I connect so closely in spirit to Pamuk’s essays and in this case, am drawn to the high romanticism that forms for the extravagant flavour of the Nobel Prize winner’s introspective writing journey. I confess to a splendid time devouring his latest translated work not too long ago, titled The Naive and the Sentimental Novelist.  Here his own inspections of what theories made for the shaping of the Novel, the reading and the summing up of each book’s technical aptitude, influenced me successfully to a deeper inspection  of my perceived perspectives towards literature in general. What proved thrilling for me was of Pamuk’s affectionate probing into life’s insights and the prism of environments that appeared to colour and lead his daily journeys as he busied himself sketching tales.

I came away feeling regaled and without hesitation, celebrated my own life where everywhere I turned, books continued to spiral up my destiny in the way that  the hungry high stacks may have been concerned with chasing a distant star.  Surely, I can do no harm with Pamuk as the invisible teacher and I, the apprentice to a renewed writing craft. There has been so much soul-searching within me of late especially with time snatched off from virtual networking in the last years. While this pastime had once proved intoxicating and addictive and now feeling far more sober with the rudimentaries of life, I don’t think I gained anything worthwhile at all, with the exception that a few kind souls bought my little poetry book. However, these trivial successes did not measure well with the actual time I spent on say, Facebook when I could have been accomplishing so much more. From hindsight, I see it as monumental time lost.  I wish I could be wrong but I have run some past episodes so many times in my head, that I sadly doubt it.  However, more of this later.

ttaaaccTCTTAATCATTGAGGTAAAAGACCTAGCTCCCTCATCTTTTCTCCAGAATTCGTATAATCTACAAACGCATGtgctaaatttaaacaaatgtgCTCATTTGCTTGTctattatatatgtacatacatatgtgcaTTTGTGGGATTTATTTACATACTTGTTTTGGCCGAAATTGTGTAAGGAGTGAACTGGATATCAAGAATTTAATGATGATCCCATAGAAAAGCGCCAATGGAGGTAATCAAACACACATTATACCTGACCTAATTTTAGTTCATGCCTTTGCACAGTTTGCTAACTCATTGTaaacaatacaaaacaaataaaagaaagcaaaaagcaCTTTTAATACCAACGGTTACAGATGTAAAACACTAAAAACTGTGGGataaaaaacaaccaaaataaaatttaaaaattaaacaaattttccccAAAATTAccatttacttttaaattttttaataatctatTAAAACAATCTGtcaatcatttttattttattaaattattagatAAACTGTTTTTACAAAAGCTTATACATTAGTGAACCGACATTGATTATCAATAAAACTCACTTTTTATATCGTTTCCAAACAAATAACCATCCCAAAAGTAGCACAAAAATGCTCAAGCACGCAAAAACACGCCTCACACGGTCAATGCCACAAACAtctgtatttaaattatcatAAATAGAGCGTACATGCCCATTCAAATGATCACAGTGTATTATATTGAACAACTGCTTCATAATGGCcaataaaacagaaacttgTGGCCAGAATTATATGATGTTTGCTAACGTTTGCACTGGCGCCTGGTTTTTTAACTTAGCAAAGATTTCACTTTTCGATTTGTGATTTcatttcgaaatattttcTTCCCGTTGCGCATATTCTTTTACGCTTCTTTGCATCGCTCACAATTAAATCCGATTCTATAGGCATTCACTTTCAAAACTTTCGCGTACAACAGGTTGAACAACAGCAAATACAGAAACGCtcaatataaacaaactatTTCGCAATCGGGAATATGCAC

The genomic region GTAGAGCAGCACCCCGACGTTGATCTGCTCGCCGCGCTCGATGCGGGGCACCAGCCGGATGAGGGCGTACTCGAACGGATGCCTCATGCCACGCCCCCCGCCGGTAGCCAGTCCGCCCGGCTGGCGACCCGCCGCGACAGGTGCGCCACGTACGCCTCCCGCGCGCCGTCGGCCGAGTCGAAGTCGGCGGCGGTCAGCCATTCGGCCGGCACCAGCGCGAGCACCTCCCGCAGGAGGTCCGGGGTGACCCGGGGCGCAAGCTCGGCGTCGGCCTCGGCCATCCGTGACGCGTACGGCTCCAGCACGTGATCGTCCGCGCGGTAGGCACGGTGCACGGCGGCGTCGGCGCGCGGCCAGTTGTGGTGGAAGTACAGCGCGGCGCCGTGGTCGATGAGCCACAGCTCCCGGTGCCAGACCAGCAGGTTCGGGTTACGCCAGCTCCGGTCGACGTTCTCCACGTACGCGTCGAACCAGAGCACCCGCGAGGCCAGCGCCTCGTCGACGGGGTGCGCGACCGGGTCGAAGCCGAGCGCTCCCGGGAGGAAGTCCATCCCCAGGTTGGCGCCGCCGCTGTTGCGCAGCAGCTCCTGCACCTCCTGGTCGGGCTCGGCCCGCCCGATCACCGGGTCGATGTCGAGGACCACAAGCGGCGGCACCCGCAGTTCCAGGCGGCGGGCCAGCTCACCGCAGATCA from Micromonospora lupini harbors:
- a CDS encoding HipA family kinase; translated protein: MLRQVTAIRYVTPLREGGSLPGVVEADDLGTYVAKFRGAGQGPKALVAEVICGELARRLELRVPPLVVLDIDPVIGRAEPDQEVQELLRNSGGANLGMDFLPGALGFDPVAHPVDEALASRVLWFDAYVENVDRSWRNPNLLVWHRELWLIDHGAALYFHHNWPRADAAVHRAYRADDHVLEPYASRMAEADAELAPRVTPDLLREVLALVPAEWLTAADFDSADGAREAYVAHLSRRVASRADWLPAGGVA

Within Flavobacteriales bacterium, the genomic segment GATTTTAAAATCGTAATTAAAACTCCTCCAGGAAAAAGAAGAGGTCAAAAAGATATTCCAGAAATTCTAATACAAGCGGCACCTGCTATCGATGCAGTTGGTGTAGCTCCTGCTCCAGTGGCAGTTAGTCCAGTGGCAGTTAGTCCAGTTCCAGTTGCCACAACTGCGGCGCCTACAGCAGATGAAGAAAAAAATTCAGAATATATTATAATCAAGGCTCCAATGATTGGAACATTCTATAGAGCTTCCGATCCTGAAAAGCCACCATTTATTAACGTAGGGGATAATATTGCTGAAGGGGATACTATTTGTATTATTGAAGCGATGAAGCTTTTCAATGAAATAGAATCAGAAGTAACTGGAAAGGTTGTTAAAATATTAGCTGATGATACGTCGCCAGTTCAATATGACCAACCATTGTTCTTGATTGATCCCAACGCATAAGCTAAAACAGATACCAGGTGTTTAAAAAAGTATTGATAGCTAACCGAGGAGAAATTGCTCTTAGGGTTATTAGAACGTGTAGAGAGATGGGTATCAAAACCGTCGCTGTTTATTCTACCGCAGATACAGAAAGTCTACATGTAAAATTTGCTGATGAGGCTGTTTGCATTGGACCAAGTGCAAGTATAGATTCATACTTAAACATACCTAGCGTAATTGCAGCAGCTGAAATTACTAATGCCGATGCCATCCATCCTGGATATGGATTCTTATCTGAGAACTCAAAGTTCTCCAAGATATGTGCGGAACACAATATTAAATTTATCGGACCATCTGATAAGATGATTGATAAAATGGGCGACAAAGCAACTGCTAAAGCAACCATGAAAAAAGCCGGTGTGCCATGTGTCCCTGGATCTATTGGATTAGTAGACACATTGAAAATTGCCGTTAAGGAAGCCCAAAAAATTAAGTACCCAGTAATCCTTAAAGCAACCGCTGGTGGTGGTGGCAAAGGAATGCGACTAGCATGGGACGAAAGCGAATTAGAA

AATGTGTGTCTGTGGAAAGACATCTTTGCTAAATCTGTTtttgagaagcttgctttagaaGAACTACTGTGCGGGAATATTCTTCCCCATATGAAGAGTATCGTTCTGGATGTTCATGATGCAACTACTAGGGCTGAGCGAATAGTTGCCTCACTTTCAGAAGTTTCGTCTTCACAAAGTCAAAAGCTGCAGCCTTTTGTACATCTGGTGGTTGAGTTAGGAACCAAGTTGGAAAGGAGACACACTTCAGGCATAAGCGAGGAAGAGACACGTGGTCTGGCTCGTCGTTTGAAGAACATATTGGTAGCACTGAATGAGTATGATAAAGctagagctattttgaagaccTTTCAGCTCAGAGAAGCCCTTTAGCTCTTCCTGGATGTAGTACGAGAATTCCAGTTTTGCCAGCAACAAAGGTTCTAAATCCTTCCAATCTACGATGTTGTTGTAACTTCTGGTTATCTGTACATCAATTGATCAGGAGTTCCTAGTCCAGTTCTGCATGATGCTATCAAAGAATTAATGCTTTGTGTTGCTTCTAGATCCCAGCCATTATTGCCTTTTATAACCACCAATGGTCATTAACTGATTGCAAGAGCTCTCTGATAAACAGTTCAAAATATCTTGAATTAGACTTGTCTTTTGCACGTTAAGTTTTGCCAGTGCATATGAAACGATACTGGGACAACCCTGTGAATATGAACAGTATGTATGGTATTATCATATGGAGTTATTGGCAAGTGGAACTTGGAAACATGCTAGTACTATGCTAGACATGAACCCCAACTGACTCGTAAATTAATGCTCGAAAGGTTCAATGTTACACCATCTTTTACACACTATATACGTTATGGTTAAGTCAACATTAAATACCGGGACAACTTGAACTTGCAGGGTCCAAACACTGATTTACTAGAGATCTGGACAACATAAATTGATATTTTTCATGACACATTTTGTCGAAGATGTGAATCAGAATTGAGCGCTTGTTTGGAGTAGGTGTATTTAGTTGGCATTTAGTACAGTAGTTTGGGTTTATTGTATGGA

I thought that with future posts on Writing Reflections,  I would enter a deeper personal analysis, as regards the subjects that Pamuk essays so simply, in Other Colours. I am struck by the notion of how I would love to dissect such an intriguing work – little by a little – almost as if it were a classroom syllabus and that here were lessons that would require a singular mastery on my part.